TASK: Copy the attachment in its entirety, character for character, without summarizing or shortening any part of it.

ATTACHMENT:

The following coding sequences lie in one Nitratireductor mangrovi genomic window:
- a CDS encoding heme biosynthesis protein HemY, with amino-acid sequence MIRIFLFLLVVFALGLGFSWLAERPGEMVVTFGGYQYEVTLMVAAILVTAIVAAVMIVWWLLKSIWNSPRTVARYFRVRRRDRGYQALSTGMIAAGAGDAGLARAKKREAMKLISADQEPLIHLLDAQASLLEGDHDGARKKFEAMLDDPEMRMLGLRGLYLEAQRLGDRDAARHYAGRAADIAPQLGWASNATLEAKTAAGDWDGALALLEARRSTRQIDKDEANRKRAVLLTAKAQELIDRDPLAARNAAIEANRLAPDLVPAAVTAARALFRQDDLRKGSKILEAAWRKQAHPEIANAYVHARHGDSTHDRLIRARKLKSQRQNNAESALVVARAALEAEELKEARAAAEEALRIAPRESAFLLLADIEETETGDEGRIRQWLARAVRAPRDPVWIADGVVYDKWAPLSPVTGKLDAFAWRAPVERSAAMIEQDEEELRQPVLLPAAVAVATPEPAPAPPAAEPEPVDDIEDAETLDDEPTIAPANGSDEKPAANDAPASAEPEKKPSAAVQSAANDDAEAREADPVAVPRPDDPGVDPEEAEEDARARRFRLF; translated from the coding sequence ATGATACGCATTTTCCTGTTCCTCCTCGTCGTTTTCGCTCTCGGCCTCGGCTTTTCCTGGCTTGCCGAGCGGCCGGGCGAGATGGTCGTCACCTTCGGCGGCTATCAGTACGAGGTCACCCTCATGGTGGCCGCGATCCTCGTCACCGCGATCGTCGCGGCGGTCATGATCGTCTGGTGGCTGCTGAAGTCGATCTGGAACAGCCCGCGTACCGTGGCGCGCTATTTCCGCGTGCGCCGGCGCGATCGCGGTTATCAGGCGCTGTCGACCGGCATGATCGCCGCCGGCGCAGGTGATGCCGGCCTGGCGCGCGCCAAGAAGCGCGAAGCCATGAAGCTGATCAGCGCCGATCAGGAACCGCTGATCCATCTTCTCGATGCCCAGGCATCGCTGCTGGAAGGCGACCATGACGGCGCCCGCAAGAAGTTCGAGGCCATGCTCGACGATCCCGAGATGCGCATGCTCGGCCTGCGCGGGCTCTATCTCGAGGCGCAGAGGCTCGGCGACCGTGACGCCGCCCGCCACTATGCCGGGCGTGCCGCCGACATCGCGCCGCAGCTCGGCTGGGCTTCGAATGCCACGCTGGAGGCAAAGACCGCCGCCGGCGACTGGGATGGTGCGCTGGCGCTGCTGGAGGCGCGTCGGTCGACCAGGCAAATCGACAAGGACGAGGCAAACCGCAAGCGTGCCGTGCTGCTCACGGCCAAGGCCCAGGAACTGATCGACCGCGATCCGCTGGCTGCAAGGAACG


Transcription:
The following coding sequences lie in one Nitratireductor mangrovi genomic window:
- a CDS encoding heme biosynthesis protein HemY, with amino-acid sequence MIRIFLFLLVVFALGLGFSWLAERPGEMVVTFGGYQYEVTLMVAAILVTAIVAAVMIVWWLLKSIWNSPRTVARYFRVRRRDRGYQALSTGMIAAGAGDAGLARAKKREAMKLISADQEPLIHLLDAQASLLEGDHDGARKKFEAMLDDPEMRMLGLRGLYLEAQRLGDRDAARHYAGRAADIAPQLGWASNATLEAKTAAGDWDGALALLEARRSTRQIDKDEANRKRAVLLTAKAQELIDRDPLAARNAAIEANRLAPDLVPAAVTAARALFRQDDLRKGSKILEAAWRKQAHPEIANAYVHARHGDSTHDRLIRARKLKSQRQNNAESALVVARAALEAEELKEARAAAEEALRIAPRESAFLLLADIEETETGDEGRIRQWLARAVRAPRDPVWIADGVVYDKWAPLSPVTGKLDAFAWRAPVERSAAMIEQDEEELRQPVLLPAAVAVATPEPAPAPPAAEPEPVDDIEDAETLDDEPTIAPANGSDEKPAANDAPASAEPEKKPSAAVQSAANDDAEAREADPVAVPRPDDPGVDPEEAEEDARARRFRLF; translated from the coding sequence ATGATACGCATTTTCCTGTTCCTCCTCGTCGTTTTCGCTCTCGGCCTCGGCTTTTCCTGGCTTGCCGAGCGGCCGGGCGAGATGGTCGTCACCTTCGGCGGCTATCAGTACGAGGTCACCCTCATGGTGGCCGCGATCCTCGTCACCGCGATCGTCGCGGCGGTCATGATCGTCTGGTGGCTGCTGAAGTCGATCTGGAACAGCCCGCGTACCGTGGCGCGCTATTTCCGCGTGCGCCGGCGCGATCGCGGTTATCAGGCGCTGTCGACCGGCATGATCGCCGCCGGCGCAGGTGATGCCGGCCTGGCGCGCGCCAAGAAGCGCGAAGCCATGAAGCTGATCAGCGCCGATCAGGAACCGCTGATCCATCTTCTCGATGCCCAGGCATCGCTGCTGGAAGGCGACCATGACGGCGCCCGCAAGAAGTTCGAGGCCATGCTCGACGATCCCGAGATGCGCATGCTCGGCCTGCGCGGGCTCTATCTCGAGGCGCAGAGGCTCGGCGACCGTGACGCCGCCCGCCACTATGCCGGGCGTGCCGCCGACATCGCGCCGCAGCTCGGCTGGGCTTCGAATGCCACGCTGGAGGCAAAGACCGCCGCCGGCGACTGGGATGGTGCGCTGGCGCTGCTGGAGGCGCGTCGGTCGACCAGGCAAATCGACAAGGACGAGGCAAACCGCAAGCGTGCCGTGCTGCTCACGGCCAAGGCCCAGGAACTGATCGACCGCGATCCGCTGGCTGCAAGGAACG